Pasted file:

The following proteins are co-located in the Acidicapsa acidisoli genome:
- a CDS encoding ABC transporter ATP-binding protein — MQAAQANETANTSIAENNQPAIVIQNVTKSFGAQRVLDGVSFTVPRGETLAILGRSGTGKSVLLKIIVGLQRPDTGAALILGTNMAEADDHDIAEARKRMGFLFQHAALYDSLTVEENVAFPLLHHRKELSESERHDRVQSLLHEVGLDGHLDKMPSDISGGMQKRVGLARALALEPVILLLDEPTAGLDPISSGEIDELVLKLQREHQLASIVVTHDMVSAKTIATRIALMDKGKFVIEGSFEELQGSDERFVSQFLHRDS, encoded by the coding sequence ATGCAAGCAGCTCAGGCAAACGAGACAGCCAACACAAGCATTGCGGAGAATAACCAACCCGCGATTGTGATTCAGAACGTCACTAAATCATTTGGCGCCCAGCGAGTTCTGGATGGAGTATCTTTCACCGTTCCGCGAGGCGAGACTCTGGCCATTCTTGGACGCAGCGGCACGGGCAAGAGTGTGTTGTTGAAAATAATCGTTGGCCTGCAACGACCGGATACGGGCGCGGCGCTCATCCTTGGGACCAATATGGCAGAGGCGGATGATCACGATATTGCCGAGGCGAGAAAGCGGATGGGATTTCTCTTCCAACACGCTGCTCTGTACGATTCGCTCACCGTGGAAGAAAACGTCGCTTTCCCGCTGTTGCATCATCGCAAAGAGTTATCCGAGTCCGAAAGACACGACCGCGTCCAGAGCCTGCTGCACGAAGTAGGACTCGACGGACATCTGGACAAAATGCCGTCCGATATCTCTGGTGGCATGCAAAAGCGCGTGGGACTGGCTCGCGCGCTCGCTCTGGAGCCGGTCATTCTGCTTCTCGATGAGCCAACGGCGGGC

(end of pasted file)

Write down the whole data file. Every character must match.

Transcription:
The following proteins are co-located in the Acidicapsa acidisoli genome:
- a CDS encoding ABC transporter ATP-binding protein — MQAAQANETANTSIAENNQPAIVIQNVTKSFGAQRVLDGVSFTVPRGETLAILGRSGTGKSVLLKIIVGLQRPDTGAALILGTNMAEADDHDIAEARKRMGFLFQHAALYDSLTVEENVAFPLLHHRKELSESERHDRVQSLLHEVGLDGHLDKMPSDISGGMQKRVGLARALALEPVILLLDEPTAGLDPISSGEIDELVLKLQREHQLASIVVTHDMVSAKTIATRIALMDKGKFVIEGSFEELQGSDERFVSQFLHRDS, encoded by the coding sequence ATGCAAGCAGCTCAGGCAAACGAGACAGCCAACACAAGCATTGCGGAGAATAACCAACCCGCGATTGTGATTCAGAACGTCACTAAATCATTTGGCGCCCAGCGAGTTCTGGATGGAGTATCTTTCACCGTTCCGCGAGGCGAGACTCTGGCCATTCTTGGACGCAGCGGCACGGGCAAGAGTGTGTTGTTGAAAATAATCGTTGGCCTGCAACGACCGGATACGGGCGCGGCGCTCATCCTTGGGACCAATATGGCAGAGGCGGATGATCACGATATTGCCGAGGCGAGAAAGCGGATGGGATTTCTCTTCCAACACGCTGCTCTGTACGATTCGCTCACCGTGGAAGAAAACGTCGCTTTCCCGCTGTTGCATCATCGCAAAGAGTTATCCGAGTCCGAAAGACACGACCGCGTCCAGAGCCTGCTGCACGAAGTAGGACTCGACGGACATCTGGACAAAATGCCGTCCGATATCTCTGGTGGCATGCAAAAGCGCGTGGGACTGGCTCGCGCGCTCGCTCTGGAGCCGGTCATTCTGCTTCTCGATGAGCCAACGGCGGGC